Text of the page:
Jakob Klein, a liberal-minded Jew from Bavaria, has been living in the small town of Rouxville in the Orange Free State for well over a decade.

He will try anything to support his wife and family. His questionable business ethics often cause him to sail close to the wind. Now, he has sailed far too close, and his life has capsized.  His dubious dealings have lost him his home and livelihood. His young family have had to leave him to seek refuge with relatives in the Cape Colony.

Now, he is in jail, awaiting transfer to Bloemfontein, where the serious case against him is to be heard by the highest court in the land. With only his guards for company, he has plenty of time to wonder what sort of future fate holds for him and whether he will ever see his family again.

Read Jakob's story, a tale of debt and deception, in Rogue of Rouxville, Adam Yamey’s second historical novel. It is an adventure set mostly in the wilds of what was later to become the Union of South Africa.

More information on: 

Sunday, 9 September 2012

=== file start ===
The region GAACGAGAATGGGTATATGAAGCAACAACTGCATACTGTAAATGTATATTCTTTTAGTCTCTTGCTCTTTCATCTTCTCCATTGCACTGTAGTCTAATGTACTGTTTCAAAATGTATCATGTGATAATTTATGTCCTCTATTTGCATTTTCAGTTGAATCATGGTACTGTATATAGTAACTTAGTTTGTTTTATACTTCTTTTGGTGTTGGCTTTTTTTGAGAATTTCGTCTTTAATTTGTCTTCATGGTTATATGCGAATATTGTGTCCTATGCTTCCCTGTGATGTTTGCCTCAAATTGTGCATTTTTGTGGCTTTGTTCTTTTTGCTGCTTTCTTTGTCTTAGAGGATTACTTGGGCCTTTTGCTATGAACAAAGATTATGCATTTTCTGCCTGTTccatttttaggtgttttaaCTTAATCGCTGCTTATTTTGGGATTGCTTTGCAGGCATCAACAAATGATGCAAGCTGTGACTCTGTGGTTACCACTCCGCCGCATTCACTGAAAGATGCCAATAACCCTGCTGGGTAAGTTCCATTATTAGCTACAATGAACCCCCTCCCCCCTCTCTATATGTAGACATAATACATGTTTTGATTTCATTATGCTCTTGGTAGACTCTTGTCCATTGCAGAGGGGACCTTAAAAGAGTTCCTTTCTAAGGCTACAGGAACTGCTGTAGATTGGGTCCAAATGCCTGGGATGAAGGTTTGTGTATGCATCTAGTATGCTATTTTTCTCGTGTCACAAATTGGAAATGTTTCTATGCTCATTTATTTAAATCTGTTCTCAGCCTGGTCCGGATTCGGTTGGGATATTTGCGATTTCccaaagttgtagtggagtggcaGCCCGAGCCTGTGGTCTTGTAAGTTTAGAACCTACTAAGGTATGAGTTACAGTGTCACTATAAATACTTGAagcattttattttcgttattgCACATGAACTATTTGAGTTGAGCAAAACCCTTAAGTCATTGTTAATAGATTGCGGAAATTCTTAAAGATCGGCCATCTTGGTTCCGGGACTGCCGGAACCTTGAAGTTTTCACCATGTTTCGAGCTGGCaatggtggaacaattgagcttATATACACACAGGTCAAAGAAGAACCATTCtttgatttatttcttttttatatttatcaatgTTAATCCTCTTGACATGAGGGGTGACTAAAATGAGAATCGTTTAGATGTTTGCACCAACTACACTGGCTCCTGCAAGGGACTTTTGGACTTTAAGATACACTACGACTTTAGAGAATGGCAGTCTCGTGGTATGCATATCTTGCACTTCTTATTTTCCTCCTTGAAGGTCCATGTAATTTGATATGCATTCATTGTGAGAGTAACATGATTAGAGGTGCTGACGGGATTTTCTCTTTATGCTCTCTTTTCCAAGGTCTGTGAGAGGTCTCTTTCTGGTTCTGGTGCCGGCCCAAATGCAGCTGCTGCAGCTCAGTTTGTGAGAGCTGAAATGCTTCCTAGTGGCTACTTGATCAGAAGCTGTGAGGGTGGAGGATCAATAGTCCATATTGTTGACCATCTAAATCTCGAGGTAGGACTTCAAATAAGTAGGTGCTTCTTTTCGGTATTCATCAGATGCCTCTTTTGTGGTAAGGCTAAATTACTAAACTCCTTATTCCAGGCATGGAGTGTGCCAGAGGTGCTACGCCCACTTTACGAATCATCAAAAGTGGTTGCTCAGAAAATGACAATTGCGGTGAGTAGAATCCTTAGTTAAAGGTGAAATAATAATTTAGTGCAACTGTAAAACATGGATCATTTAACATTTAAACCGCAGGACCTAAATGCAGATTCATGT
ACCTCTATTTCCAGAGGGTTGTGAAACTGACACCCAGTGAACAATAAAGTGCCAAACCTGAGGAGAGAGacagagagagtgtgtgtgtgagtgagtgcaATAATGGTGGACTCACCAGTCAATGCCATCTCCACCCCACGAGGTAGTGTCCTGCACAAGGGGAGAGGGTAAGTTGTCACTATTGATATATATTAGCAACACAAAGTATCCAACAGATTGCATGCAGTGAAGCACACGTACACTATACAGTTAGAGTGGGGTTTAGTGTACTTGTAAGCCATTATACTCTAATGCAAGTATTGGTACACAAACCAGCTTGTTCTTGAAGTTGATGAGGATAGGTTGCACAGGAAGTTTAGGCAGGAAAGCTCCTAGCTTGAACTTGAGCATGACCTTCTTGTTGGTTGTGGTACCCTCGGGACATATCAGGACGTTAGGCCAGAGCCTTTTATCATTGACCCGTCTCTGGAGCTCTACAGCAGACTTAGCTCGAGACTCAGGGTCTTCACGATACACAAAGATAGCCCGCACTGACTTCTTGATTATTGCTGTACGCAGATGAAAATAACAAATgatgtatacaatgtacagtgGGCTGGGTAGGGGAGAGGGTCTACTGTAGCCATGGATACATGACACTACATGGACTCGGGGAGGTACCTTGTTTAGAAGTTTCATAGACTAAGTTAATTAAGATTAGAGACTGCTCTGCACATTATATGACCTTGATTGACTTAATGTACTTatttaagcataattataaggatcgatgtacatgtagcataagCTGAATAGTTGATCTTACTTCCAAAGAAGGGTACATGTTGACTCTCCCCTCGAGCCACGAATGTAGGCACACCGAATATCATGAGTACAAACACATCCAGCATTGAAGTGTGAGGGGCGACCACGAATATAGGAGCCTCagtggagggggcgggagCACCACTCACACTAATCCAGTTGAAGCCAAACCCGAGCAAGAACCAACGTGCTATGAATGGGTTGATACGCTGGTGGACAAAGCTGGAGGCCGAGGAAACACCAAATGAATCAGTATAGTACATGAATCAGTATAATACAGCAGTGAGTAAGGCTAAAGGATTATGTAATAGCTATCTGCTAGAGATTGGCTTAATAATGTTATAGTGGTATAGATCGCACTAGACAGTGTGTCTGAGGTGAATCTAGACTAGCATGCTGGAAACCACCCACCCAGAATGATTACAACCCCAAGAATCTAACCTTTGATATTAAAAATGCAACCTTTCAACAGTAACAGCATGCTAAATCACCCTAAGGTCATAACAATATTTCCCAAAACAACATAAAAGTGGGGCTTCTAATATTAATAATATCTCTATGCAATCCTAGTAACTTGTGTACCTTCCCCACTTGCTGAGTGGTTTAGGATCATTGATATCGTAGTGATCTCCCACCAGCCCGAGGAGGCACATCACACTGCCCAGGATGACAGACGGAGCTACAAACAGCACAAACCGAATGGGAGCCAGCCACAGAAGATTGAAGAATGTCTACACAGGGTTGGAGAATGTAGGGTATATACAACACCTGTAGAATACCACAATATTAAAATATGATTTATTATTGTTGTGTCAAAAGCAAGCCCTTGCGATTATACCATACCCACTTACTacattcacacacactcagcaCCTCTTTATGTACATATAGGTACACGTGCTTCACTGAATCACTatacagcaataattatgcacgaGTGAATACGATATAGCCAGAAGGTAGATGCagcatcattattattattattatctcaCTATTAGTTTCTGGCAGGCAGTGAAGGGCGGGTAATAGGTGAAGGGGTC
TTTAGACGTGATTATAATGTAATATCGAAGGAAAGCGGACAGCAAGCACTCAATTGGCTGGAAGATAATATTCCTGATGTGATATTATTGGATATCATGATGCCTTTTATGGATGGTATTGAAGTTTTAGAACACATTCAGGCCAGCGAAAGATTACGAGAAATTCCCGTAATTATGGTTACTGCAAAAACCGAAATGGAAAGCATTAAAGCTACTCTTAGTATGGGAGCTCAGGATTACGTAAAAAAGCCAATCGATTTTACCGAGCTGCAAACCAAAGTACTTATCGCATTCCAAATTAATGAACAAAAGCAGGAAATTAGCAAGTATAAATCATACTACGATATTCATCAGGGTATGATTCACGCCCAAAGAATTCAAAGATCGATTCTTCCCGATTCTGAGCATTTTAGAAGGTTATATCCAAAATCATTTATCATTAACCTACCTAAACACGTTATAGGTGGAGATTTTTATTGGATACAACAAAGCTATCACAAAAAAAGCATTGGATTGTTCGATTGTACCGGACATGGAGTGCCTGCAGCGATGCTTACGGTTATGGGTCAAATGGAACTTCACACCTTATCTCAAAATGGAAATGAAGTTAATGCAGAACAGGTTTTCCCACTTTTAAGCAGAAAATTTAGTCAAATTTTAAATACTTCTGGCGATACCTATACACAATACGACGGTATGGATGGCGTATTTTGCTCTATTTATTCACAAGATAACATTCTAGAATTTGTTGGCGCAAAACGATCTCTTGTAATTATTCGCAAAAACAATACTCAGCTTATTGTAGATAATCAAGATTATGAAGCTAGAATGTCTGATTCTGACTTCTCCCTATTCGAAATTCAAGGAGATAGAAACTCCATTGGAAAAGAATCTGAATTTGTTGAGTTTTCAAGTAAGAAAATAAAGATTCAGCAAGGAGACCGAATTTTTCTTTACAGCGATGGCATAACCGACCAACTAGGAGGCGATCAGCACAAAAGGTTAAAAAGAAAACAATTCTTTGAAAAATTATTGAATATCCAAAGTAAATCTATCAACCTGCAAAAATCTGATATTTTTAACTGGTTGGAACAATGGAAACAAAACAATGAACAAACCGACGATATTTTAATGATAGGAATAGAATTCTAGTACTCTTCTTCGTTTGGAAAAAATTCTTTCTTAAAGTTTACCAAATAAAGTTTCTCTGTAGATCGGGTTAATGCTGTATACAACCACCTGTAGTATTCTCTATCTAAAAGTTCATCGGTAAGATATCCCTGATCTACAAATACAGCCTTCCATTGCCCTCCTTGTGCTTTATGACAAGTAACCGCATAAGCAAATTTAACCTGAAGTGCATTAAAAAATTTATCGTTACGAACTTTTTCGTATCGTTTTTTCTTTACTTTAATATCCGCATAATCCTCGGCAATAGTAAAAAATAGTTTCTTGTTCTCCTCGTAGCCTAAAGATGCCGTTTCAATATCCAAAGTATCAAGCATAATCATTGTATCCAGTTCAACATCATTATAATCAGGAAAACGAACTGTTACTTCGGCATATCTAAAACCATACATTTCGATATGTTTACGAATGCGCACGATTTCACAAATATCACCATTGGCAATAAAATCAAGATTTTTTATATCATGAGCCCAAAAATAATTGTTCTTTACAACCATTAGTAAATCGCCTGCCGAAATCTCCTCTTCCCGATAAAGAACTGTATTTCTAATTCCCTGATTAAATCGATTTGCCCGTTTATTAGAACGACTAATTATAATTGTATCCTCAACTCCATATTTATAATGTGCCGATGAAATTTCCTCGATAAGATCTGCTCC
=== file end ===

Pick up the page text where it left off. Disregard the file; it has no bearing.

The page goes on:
It is 1877. 

Jakob Klein, a liberal-minded Jewish pioneer from Bavaria, has been living in the small town of Rouxville in the Orange Free State in southern Africa for well over a decade.

He will try anything to support his wife and young family. His questionable business ethics often cause him to sail close to the wind. This time, he has sailed far too close, and his life has capsized. His dubious dealings have lost him his home and livelihood. His young family have had to leave him to seek refuge with relatives in the Cape Colony.

Now, he is in jail, awaiting transfer to Bloemfontein where the serious case against him is to be heard by the highest court in the land. With only his guards for company, he has plenty of time to wonder what sort of future fate holds for him and whether he will ever see his family again.

Read Jakob's story in ROGUE OF ROUXVILLE. It is an exciting tale of debt and deception based loosely on the life of a real person, and set mostly in the wilds of what was later to become the Union of South Africa.



to purchase a copy

Tuesday, 4 September 2012


Where on earth is that?

That's easy... it's just across the Orange River...

Did you hear about the rogue in Rouxville? 

Really? Who is he?

Jakob Klein.

What's he been up to?

He's been up to no good. They've locked him in  jail, whilst he awaits trial. 

And what's likely to happen to him?

I can't say for sure, but did you know  that he has a wife and young children, and one of  them has only just been born?

Goodness! What's will happen to them now that he's in trouble? And will become of Jakob?

 Find out everything by reading Adam Yamey's new novel... 


... it's going to be published very soon!

Now CLICK on the following for more information: